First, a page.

Welcome to my informal portfolio.
The purpose of this site is to provide insight into my personality and work ethic as a spacecraft propulsion engineer... But if you just want to see videos of things blowing up, please click here.
I’m currently working on developing novel electric plasma thrusters for my PhD at the Surrey Space Centre. Electric plasma thrusters are highly efficient rocket engines that use a plasma as well as electric and magnetic fields to accelerate a spacecraft. These thrusters are much smaller than traditional rocket engines and yet have the capability to take spacecraft far further than any traditional rocket engine ever could.
3D Printed Electric Thrusters
De Laval nozzles 3D printed in Alumina ceramic.
I'm currently working to develop the first ceramic 3D printed electric plasma thruster.
Electric thrusters need thermal and electrical insulation from the hot, charged plasma. Ceramics are the best material to achieve both of these things, however machining ceramics involves high costs and takes a long time. 3D printing of ceramics allows for the creation of shapes that are unattainable via machining, whilst also being much faster and cheaper to produce.
Rocket Factory Augsburg
In the summer of 2021, I was hired as a propulsion engineering intern at Rocket Facory Augsburg (RFA) in Germany, a company aiming to become the SpaceX of Europe.
During my time at RFA, I developed and operated the test rig for RFA’s liquid NM-N2O cryogenic pressure-fed kick stage rocket engine and igniter. This involved the modification of automotive fuel injectors for use in a torch ignitor and ullage engine.
I was also involved in the design of a water based sound suppression system for the 1.7 kN kick stage rocket engine. As well as an initial high-level review of the development of a high thrust electric propulsion system.
This lead me to publish an atricle in The Conversation titled 3D-printed rocket engines: the technology driving the private sector space race.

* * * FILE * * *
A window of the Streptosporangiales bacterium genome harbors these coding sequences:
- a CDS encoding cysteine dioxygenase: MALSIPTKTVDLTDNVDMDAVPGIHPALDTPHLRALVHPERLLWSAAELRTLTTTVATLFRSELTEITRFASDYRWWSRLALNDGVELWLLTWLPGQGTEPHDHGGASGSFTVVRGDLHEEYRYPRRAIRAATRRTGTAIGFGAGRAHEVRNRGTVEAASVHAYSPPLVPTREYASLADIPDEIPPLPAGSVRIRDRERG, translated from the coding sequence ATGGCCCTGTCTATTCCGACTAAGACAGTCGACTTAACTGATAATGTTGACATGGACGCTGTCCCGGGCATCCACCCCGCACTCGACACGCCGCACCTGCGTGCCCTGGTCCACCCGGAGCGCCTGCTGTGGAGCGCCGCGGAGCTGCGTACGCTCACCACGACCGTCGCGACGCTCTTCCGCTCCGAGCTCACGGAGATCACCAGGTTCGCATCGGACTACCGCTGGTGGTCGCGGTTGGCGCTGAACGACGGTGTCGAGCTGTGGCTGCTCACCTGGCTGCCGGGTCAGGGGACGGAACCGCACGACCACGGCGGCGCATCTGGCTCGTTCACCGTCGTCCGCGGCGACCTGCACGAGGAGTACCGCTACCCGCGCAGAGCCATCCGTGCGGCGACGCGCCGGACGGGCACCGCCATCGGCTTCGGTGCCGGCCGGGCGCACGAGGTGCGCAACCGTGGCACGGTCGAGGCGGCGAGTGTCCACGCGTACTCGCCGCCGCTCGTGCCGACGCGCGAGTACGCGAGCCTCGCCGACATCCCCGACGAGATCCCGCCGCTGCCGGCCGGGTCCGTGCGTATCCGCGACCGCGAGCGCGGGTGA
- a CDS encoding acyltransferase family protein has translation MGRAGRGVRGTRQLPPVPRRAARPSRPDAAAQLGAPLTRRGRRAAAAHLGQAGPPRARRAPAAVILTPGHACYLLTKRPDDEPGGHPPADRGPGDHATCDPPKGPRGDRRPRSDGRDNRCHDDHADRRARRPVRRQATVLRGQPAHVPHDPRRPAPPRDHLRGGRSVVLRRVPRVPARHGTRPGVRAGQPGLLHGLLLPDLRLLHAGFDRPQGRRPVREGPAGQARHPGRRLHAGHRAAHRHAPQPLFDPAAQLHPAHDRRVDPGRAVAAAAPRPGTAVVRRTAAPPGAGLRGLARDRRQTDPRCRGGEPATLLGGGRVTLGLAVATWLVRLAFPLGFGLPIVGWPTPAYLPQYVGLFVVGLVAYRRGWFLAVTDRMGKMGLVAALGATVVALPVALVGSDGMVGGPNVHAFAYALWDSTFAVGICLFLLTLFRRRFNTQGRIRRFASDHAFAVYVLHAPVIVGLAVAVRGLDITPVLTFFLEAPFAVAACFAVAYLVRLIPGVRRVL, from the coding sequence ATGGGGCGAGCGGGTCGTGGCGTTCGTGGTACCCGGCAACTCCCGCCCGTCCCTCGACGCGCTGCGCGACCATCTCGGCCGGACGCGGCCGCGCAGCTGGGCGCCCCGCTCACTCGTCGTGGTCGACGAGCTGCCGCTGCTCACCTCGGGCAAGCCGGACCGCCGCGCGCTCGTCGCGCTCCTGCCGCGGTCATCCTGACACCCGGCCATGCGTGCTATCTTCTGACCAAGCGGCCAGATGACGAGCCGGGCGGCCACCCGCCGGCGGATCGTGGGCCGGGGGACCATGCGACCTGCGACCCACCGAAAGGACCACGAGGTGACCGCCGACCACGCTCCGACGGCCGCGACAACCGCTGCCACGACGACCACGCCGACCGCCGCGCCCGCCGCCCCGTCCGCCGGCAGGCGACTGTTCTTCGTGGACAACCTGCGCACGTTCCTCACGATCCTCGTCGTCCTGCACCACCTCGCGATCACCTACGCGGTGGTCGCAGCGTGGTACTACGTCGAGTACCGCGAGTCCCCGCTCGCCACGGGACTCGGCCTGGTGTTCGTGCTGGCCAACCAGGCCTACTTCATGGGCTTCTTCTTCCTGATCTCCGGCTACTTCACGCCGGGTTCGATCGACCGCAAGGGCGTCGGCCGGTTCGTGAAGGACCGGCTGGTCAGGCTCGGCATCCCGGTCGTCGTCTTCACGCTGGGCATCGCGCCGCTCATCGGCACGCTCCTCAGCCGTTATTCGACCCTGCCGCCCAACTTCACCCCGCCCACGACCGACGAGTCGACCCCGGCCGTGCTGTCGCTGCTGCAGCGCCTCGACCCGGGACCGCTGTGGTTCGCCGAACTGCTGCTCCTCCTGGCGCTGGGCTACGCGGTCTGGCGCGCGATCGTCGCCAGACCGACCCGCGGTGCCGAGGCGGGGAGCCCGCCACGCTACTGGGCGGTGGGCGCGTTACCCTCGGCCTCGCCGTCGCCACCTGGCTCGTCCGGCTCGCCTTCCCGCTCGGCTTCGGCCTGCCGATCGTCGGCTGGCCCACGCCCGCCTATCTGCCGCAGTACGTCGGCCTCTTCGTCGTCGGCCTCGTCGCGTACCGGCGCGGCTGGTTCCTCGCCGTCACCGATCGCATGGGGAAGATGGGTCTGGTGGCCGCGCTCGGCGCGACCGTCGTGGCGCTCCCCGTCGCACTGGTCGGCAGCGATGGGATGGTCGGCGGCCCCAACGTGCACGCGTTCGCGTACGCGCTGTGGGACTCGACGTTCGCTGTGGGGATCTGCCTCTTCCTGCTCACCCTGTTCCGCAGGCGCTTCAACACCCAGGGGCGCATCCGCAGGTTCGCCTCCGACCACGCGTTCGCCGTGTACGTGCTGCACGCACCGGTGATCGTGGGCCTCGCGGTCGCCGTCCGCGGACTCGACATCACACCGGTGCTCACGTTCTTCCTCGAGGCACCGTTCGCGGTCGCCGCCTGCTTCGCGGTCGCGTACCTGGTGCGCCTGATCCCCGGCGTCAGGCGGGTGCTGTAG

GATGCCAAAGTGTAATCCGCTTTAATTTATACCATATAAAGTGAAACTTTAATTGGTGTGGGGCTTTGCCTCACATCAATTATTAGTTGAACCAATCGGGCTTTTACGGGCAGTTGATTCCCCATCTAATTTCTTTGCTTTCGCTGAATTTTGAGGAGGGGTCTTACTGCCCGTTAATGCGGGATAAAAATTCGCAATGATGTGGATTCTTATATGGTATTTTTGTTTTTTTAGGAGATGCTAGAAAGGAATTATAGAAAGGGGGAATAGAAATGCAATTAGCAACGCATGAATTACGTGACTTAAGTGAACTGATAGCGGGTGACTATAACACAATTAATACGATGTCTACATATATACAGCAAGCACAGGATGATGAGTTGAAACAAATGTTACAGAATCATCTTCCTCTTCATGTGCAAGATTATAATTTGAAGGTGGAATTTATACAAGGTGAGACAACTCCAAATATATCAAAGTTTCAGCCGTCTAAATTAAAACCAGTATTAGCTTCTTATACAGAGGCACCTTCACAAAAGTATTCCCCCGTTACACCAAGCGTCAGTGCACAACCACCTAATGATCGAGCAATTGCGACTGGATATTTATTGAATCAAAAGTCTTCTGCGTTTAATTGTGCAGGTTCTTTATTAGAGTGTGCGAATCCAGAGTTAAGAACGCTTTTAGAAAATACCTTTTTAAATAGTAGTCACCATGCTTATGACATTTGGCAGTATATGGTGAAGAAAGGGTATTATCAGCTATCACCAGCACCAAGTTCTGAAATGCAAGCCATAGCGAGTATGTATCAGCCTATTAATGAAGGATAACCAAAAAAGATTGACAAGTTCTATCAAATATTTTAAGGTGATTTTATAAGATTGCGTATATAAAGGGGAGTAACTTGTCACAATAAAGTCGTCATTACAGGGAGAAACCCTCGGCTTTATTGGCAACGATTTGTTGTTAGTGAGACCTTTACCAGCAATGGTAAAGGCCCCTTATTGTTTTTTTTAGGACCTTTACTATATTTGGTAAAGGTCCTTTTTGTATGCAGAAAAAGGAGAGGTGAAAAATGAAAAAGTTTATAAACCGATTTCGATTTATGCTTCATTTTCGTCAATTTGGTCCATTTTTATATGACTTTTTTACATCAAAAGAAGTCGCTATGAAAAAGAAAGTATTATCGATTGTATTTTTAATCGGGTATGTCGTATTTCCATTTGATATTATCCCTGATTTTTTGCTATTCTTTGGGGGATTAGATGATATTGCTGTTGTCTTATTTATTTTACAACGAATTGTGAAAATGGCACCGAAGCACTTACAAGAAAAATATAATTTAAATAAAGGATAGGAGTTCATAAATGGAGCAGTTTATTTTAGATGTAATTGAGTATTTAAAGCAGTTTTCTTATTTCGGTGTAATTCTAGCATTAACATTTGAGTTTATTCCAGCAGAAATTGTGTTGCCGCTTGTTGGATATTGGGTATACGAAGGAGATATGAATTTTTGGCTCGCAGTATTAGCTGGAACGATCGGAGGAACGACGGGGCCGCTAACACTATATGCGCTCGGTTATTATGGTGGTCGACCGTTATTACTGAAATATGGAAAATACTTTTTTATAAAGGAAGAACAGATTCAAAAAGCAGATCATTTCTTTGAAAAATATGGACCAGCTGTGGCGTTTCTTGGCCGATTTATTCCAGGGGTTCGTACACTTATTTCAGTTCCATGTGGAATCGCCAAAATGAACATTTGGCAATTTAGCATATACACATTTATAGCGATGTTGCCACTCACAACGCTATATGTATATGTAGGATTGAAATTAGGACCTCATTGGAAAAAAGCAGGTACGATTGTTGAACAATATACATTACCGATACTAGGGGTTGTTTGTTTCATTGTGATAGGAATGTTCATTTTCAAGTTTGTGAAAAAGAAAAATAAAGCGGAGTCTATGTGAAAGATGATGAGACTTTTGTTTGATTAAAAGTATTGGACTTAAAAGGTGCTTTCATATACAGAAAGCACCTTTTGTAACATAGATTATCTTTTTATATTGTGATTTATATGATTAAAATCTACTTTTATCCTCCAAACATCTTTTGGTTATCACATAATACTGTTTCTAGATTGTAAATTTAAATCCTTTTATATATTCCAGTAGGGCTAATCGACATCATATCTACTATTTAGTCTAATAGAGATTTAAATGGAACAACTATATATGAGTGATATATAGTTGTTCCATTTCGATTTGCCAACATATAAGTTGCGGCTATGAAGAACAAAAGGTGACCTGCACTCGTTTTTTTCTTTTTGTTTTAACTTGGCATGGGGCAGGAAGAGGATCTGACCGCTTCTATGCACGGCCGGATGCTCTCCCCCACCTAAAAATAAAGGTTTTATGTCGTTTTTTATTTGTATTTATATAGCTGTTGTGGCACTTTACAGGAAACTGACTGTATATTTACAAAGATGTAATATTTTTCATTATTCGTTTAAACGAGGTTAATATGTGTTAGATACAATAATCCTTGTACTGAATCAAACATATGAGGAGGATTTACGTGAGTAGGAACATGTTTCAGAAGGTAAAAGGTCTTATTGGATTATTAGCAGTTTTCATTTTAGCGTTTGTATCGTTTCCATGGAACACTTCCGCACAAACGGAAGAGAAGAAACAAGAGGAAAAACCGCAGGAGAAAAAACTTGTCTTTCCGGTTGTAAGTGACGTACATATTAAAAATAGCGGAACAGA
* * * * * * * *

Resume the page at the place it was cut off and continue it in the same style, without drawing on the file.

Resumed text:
Hot fire of RFA's main rocket engine, Jul 2021.
Testing the AQUAJET Thruster, Feb 2021.
In summer 2020, I was awarded a £60,000 Studentship to study for a PhD in Electric Spacecraft Propulsion.
During my PhD, I worked as a test engineer on the AQUAJET thruster, an electric plasma thruster that can run on water, the ultimate green propellant. The AQUAJET thruster has the potential to allow for spacecraft that can cruise space indefinitely, only stopping every now and then to refuel with water from a passing comet.
Inspired by the book Rocket Boys by Homer Hickam, I decided to design and test a series of sugar rockets in my back garden. Using caster sugar as the fuel and Potassium Nitrate as the oxidiser, a potent mix of rocket fuel was formed. The oxidiser fuel ratio was adjusted to increase the power of the fuel, and the geometry of the chamber was optimised to give a long lasting, high thrust burn.
Videos of earlier unsucessfull attempts can be found here.
Firing a homemade sugar rocket, Jul 2019.
Presenting for the Commercial UAV Show at Excel London, Nov 2019.
I graduated from the University of Southampton in 2020 with a MEng in Aeronautics and Astronautics / Spacecraft Engineering. While at University, I took on leading roles in my two major group projects, guiding a team of six students to build a fixed wing UAV as well as an ultra-heavy lift drone for casualty evacuation. At the same time, as an RAF Reservist, I trained for the role of an officer, completing courses in military leadership and command in high pressure scenarios.